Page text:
Please welcome Leslie Green Guilbault of LGG Creative Art Pottery. She creates pottery and carves bone. What is cool about Leslie is she is stepping out on a limb and branching out into miniatures. Our job is to make sure she gets bitten by the miniature bug :) She will be located in the wholesale and retail Mardi Gras room. I can't wait to see what she creates!!!
From the artist:
I learned the basics of wheel-thrown pottery at the University of Notre Dame in 1988 and fell in love with it immediately, but the perfectionist in me made sure that I agonized about the process. Is this curve pronounced enough? Is the glaze color just right? Why doesn’t MY pot look as good as THAT pot? Analysis paralysis often struck me before my hands were even dirty. But after 25 years of being a slave to perfection, I’ve finally begun to tame that beast, and it all started with a simple bone.
I was walking through the woods with my son one day when we happened upon the skeleton of a fawn, long dead and most likely killed by the coyotes that we often hear howling and yipping in the night. Its bones were strewn loosely among the crumbled leaves, offering us an interesting diversion from our planned walk. The bones were picked clean by insects and bleached nearly white by the sun, which made them quite easy to find. We set home, our pockets filled with treasures, and Sammy carefully recreated the skeleton in the garage then stored the bones in a box. The next day, I found myself thinking about the tiny femur. I retrieved it from the box and turned it around in my hands. I don’t know why, but I had an intense desire to carve it. I hadn’t carved anything in my life—even clay—but I saw something in that bone that I wanted to bring to life. My husband kindly set aside his judgment of this plan and split the bone in half for me. And just like that, I was off and running.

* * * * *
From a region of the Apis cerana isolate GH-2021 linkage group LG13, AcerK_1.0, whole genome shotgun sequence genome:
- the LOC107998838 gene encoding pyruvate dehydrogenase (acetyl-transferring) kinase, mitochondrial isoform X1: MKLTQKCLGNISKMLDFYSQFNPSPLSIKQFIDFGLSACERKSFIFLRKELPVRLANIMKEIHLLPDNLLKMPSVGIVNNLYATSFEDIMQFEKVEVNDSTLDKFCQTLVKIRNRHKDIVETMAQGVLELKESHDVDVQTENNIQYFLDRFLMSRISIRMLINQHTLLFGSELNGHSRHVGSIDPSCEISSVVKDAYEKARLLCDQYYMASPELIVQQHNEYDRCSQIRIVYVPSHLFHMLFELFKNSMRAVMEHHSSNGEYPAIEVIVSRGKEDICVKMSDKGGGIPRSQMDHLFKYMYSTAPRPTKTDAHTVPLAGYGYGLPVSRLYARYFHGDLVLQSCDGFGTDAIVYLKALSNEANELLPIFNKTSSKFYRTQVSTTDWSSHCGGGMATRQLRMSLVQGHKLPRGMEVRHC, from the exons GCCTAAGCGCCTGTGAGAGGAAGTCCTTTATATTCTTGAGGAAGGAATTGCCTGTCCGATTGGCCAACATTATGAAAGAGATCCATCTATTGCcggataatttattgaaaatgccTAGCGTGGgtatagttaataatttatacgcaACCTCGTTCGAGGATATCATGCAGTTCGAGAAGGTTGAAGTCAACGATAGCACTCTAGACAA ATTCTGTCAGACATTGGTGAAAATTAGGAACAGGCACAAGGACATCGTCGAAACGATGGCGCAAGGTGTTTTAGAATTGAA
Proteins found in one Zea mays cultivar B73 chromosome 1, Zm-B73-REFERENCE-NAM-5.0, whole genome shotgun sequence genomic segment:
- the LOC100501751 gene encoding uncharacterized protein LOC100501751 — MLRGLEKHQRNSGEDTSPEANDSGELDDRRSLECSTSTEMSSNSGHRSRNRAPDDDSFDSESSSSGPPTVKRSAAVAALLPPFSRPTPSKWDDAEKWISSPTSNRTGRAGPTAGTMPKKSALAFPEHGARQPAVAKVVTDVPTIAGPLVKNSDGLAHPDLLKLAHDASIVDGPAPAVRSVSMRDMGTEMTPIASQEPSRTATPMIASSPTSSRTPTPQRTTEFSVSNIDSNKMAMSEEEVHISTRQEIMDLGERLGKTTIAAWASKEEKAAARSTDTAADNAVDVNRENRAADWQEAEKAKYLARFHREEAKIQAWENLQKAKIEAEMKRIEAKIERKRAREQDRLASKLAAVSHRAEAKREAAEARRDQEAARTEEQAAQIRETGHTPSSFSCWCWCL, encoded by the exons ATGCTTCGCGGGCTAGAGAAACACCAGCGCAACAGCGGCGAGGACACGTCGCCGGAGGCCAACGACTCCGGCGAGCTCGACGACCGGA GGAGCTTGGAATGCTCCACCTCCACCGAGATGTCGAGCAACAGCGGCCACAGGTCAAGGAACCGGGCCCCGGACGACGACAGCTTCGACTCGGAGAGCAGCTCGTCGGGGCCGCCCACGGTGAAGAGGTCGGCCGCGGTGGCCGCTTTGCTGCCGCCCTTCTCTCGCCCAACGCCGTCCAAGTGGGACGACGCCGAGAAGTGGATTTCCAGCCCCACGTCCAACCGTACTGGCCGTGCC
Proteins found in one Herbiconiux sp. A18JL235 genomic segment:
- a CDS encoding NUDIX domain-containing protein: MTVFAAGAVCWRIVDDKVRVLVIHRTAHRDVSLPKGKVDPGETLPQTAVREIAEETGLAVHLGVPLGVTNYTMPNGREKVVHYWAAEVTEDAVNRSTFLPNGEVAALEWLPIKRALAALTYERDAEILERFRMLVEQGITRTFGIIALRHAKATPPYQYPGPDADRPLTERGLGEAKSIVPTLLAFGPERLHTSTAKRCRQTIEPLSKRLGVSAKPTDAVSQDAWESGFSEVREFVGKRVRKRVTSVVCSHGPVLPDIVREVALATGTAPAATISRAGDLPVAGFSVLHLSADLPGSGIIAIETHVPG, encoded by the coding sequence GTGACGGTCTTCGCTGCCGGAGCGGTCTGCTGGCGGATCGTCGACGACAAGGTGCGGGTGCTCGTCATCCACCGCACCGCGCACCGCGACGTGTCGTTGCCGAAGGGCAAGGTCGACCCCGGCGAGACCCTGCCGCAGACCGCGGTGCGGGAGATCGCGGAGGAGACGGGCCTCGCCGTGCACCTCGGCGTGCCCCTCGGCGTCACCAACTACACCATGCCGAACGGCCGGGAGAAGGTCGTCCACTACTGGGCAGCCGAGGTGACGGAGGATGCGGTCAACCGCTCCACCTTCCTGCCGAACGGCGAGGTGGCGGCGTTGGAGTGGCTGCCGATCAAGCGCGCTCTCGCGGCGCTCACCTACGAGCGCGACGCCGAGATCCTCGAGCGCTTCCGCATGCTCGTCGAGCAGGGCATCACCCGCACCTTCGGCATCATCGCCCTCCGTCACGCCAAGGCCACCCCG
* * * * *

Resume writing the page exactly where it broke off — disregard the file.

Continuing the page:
Turns out that bone carving is hard work. It smells horrific, and the dust is toxic, which requires one to wear a respirator for hours on end, in addition to hearing and eye protection and vibration reducing gloves for safety. And it’s lonely. No one wants to be around me while the bone dust is flying. Nonetheless, I was won over by the interesting textures I could create and the amazing strength of this substance that is a part of each of us. Equally, appealing was the fact that I couldn’t find examples of sculptural bone art that looked even remotely similar to what I was making. My inner perfectionist was stymied by the lack of competition, and I enjoyed creating something just for myself. After completing three carvings, I was hooked on this art form and was excited to transfer this creative freedom to my pottery.
Taking an unformed hunk of clay and forming it into a vessel has always been great fun. Glazing, to me, is not. In college, I finished my early pieces in one-tone colors with little to no surface decoration to limit my glazing anxiety. When I started making pottery again in 2012 after decades of hibernation, I wanted to broaden my glazing skills. I began experimenting by painting designs on greenware then carving through the colored underglaze to reveal the light clay body beneath (scraffito technique). It takes a steady hand, and a great deal of patience to create my signature lines, and my inner perfectionist is quite happy when I do (I still let her out on occasion). I am inspired by geometric patterns and symmetrical designs found in Native American, African, and Middle Eastern art as well as the more chaotic and random patterns found in nature. I enjoy combining motifs from disparate cultures and representing them in new ways as I continue to perfect my skills and find my artistic voice.
Source: LGG Creative Art Pottery
See LGG Creative Art Pottery at the CIMTA 2017 Show!
January 23rd, 2017 - Wholesale Only
January 24th, 2017 - Wholesale until 12:00PM and then Retail until 5:00 PM.
Orleans Hotel & Casino
Las Vegas, Nevada